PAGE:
Peaking fossil fuel dependence in advanced economies

In Europe fossil fuels fell to below 70% of primary energy for the first time since the industrial revolution, driven by demand reduction and renewable energy growth. US consumption of fossil fuels fell to 80% of total primary energy consumed.

Fossil fuel growth remains in developing countries

In India fossil fuel consumption was up 8%, accounting for almost all demand growth, and stood at 89% share of overall consumption. For the first time, more coal was used in India than Europe and North America combined. In Africa primary energy consumption fell in 2023 by 0.5%. Fossil fuels accounted for 90% of overall energy consumption, with renewables (excluding hydro) at only 6% of electricity. China’s full return post-Covid saw fossil fuel use increase to a new high, up 6%, but as a share of primary energy it has been in decline since 2011, down to 81.6% in 2023. China added 55% of all renewable generation additions in 2023, i.e. more than the rest of the world combined.

Diverse energy stories

Nick Wayth, EI chief executive, commented, “The progress of the transition is slow, but the big picture masks diverse energy stories playing out across different geographies. In advanced economies we observe signs of demand for fossil fuels peaking, contrasting with economies in the Global South for whom economic development and improvements in quality of life continue to drive fossil growth.”

“In a year where we have seen the contribution of renewables reaching a new record high, ever increasing global energy demand means the share coming from fossil fuels has remained virtually unchanged at just over 80% for yet another year,” remarked Simon Virley CB FEI, vice chair and head of energy and natural resources, KPMG in the UK. “With CO2 emissions also reaching record levels, it’s time to redouble our efforts on reducing carbon emissions and providing finance and capacity to build more low carbon energy sources in the global south where demand is growing at a rapid pace.”

Elsewhere, DNV has charted a pathway to a successful energy transition. Disscover the report here:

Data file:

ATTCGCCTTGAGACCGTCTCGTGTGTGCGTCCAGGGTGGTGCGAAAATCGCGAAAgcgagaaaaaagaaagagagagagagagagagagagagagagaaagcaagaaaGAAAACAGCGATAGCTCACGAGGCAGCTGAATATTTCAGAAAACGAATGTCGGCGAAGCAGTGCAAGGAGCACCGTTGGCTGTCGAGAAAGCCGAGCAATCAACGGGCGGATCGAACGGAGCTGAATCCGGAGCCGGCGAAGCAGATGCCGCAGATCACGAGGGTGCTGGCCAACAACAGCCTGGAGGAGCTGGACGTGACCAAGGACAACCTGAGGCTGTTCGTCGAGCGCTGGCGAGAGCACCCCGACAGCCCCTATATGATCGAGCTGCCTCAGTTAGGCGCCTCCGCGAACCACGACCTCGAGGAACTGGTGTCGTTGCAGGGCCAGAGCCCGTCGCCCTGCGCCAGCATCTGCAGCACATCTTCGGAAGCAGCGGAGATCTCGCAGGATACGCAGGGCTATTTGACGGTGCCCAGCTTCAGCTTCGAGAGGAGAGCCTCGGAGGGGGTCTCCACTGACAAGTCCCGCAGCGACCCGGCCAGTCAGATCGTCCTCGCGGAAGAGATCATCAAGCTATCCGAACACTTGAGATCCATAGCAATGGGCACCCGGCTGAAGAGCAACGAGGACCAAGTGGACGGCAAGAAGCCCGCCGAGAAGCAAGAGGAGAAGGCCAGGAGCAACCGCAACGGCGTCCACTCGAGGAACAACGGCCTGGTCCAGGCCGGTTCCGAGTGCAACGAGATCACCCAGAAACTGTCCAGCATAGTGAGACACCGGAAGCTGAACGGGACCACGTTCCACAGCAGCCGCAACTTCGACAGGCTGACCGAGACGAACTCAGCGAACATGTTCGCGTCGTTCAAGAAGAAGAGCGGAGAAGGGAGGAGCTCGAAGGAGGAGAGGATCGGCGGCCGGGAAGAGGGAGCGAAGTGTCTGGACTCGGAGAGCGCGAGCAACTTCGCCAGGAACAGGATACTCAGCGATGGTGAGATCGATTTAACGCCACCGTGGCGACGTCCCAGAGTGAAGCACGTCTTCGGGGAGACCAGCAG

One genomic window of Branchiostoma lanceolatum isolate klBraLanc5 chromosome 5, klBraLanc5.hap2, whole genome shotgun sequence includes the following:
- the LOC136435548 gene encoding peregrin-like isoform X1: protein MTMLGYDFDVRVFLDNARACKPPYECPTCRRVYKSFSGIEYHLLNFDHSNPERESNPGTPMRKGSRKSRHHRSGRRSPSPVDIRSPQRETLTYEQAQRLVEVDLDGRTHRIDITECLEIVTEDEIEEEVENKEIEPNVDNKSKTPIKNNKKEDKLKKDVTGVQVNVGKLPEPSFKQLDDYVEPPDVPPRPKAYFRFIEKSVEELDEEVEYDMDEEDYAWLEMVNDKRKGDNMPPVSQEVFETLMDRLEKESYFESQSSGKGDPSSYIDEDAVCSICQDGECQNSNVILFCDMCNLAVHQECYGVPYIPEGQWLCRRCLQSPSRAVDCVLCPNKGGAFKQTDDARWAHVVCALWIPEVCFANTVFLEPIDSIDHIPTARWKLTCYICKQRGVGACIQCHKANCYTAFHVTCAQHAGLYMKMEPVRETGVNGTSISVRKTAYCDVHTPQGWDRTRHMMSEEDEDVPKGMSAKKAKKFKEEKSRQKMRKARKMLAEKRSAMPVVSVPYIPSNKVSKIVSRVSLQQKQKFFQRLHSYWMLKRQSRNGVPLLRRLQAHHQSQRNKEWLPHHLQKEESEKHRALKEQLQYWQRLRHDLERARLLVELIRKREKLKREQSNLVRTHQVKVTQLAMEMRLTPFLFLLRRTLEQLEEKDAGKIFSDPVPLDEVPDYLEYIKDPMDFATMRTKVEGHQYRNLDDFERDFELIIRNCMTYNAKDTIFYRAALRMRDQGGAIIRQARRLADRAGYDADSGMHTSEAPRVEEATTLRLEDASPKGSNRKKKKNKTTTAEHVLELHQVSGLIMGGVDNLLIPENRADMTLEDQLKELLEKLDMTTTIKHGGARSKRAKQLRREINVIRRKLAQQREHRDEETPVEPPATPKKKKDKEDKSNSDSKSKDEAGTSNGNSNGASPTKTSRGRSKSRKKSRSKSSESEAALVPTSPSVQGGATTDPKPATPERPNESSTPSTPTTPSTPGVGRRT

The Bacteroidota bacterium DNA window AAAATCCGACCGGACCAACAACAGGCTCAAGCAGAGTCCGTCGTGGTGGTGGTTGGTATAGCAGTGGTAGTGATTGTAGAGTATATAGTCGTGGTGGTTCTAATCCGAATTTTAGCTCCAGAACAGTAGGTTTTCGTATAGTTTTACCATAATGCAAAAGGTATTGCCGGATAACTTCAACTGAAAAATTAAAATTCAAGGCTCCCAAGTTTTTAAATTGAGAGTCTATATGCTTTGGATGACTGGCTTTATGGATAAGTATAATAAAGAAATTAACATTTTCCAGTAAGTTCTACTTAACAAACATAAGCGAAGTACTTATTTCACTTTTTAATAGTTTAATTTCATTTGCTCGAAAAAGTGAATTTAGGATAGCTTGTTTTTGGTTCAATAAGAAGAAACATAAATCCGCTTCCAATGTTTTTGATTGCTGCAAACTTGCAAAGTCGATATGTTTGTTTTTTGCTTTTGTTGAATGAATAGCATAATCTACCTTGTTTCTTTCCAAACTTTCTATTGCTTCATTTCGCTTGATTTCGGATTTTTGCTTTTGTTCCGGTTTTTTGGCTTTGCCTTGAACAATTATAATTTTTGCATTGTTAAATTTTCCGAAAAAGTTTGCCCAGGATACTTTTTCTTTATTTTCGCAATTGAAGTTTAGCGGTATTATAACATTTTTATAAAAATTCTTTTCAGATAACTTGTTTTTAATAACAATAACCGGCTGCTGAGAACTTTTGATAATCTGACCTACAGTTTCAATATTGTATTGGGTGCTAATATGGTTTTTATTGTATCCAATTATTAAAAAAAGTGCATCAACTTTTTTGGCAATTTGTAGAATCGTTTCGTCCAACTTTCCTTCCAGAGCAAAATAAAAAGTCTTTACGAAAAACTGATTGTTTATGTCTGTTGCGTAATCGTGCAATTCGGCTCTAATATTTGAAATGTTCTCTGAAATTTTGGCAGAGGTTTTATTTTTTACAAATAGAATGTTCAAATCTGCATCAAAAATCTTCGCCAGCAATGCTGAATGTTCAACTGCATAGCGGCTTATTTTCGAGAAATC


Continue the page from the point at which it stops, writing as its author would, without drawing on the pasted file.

Hesham El Shamy, oil & gas sector lead at Aggreko AMEA. (Image source: Aggreko)

Hesham El Shamy, oil & gas sector lead at Aggreko AMEA, explores the feasibility of eliminating flared gas by 2030

140 billion cubic metres – that’s how much natural gas is flared annually, impacting human health, accelerating climate change, and releasing carbon dioxide, methane and black soot. The practice of flaring is a significant economic and environmental problem that the Net Zero Emissions by 2050 (NZE) aims to eradicate by 2030 by removing non-emergency flaring. It is an ambitious goal, but one that’s sorely needed as it can potentially prevent the release of around 365 million metric tons of CO2 into the atmosphere. Achieving this result would also see a 95% reduction in flared gas volumes and take significant steps towards sustainability.

The challenge is to find equally sustainable and capable solutions that would allow the oil and gas industry to break its reliance on flaring. While companies have recognised the need to reduce flaring and are increasingly committing to curtail the practice, this is only a preliminary step. Finding a solution means finding a way through the energy trilemma characterised by a complex balance of energy security, environmental sustainability and energy equity.

The trilemma has to overcome three core challenges – the need for reliable and affordable energy; the urgency of mitigating climate change and reducing the impact on human health; and the equitable distribution of energy resources. Flaring prevents the accumulation of combustible gases while ensuring safe operations and processing, but it has a direct impact on the environment. It is also an inefficient use of valuable energy resources which goes directly against the goal of energy equity.


This is where flare-to-power can help oil and gas companies make the most out of a financially and environmentally challenging situation. Using flare-to-power solutions, companies can respond intelligently to the energy trilemma as they offer an innovative and sustainable route to capitalising on the latent energy that comes with flaring. Rather than treating the gas as a waste product, flare-to-power solutions harness it as a resource, using it to generate electricity and a source of clean energy.